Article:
Dense woodland, three waterfalls, a 16th century pagoda and a ninth-century temple – all just two stops from Hiroshima Station! Mitaki Temple, at the top of Mt. Mitaki, is the city’s best spot for experiencing a bit of nature. The way up to the temple is lined with hundreds of statues of Buddha and red-caped jizo figures of all shapes and sizes, mosscovered and worn with age, adding to the mystic atmosphere. The two-tiered orange pagoda to the right of the entrance was dismantled and brought to Mitaki all the way from Hirogawa in Wakayama Prefecture (south-west Kansai) in 1951, to comfort the souls of the atomic bomb victims. Follow the trail beyond the temple into a shady forest of towering bamboo, where you may even spot some wild boar. On the way back down, take a break at the rustic Kuten-an cafe, half-hidden among the maples.
After the war, Hiroshima needed to get its transport system up and running quickly. Tram cars were donated from cities all over Japan and even abroad, earning the city’s fleet the nickname of the “Mobile Museum”. Today the tram fleet ranges from prewar clunkers to the futuristic Green Mover Max. The cheapest, easiest, and most eco-friendly way to get around town.
Sanfrecce Hiroshima is one of Japan’s top football teams, winning the J-League Division 1 title in 2012 and 2013, and the Japanese Super Cup in 2008, 2013 and 2014. They also finished third in the 2015 Club World Cup. At the time of writing they have even reached the semi-finals of the Emperor’s Cup. Their magnificent Edion Stadium is set on a hill outside town, surrounded by landscaped parkland, complete with plum trees and a koi pond.
Brush Capital of Japan
Kumano, a village 20 kilometres east of the city of Hiroshima, produces 15 million calligraphy, makeup and artists’ brushes a year. That’s 80% of Japan’s total production. Of the town’s 27,000 inhabitants, 1,500 are brush craftsmen, hand-making brushes the traditional way. The best time to visit is on September the 23rd, when 10,000 brushes festoon the streets for Kumano’s spectacular Brush Festival. Be sure not to miss the Fudenosato Kobo brush museum, where master craftsmen are in residence to demonstrate Kumano’s unique brush-making heritage. The museum also houses the world’s largest calligraphy brush – a massive 3.7 metres long and weighing 400 kilos, suspended from the ceiling.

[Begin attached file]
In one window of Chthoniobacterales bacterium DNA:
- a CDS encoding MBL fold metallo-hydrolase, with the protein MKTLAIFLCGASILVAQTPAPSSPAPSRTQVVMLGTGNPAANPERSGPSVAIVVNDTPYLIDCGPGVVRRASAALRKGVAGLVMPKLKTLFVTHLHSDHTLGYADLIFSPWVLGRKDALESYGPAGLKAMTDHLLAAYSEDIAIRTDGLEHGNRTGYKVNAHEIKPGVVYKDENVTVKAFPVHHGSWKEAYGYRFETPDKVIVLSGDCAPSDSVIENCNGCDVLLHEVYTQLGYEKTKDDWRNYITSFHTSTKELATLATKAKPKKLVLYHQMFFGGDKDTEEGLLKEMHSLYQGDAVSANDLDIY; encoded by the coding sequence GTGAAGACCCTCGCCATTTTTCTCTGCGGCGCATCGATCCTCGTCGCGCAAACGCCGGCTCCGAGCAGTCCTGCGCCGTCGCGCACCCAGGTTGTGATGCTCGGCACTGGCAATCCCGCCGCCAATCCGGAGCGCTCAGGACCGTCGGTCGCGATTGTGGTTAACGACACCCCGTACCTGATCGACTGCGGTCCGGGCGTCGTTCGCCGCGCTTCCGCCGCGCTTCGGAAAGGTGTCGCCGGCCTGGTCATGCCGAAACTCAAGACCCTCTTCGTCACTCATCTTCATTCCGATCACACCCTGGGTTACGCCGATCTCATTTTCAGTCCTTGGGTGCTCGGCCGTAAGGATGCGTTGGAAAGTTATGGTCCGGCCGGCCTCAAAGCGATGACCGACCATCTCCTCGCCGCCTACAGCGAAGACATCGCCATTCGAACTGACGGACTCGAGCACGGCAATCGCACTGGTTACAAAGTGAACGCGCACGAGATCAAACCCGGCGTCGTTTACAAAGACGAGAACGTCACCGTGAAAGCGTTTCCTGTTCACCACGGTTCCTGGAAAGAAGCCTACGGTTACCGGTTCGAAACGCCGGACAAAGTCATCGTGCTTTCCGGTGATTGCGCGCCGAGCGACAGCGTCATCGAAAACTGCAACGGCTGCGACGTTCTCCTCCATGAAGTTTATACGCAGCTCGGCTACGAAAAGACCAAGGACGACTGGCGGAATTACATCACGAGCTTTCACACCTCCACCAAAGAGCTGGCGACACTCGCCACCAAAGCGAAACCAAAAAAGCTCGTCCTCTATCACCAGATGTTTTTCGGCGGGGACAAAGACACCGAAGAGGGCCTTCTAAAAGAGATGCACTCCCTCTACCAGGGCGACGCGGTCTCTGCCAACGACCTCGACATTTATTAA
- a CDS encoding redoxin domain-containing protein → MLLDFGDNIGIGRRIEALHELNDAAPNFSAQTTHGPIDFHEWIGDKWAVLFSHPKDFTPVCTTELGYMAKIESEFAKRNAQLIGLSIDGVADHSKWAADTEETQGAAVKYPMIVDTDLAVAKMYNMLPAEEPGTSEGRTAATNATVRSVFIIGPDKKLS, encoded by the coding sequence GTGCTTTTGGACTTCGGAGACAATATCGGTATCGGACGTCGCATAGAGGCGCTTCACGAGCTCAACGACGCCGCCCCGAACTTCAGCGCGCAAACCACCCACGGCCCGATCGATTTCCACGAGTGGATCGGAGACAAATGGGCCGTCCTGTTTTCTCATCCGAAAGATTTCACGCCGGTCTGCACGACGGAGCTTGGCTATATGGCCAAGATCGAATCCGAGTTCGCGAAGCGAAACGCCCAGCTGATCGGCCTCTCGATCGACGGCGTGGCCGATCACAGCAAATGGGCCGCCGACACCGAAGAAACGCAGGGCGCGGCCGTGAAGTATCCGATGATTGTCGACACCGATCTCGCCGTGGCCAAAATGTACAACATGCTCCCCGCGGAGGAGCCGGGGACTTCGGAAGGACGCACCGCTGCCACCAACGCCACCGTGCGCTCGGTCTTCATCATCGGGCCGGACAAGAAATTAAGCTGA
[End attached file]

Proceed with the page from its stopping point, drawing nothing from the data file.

A sublime city-centre oasis, Shukkeien Garden was built in 1620 by Ueda Soko, a samurai warrior who became a Buddhist monk, tea-master and landscape gardener. He designed it for Asano Nagaakira, the feudal lord of Hiroshima. Shukkeien is actually a miniaturized version of the landscape of Xihu (West Lake) in Hangzhou, China, squeezed into a space of just 40,000 square metres. Ideal for losing yourself along one of the little side trails among isolated nooks, waterfalls, mossy rocks and lichen-covered lanterns, you’ll forget you’re just a five-minute walk from the downtown bustle of the city. Monthly tea ceremonies are held in the lakeside Seifukan tea-house to celebrate the changing seasons, including one for moon-viewing in September. The adjacent Prefectural Art Museum is also worth a visit.
STEVE JOHN POWELL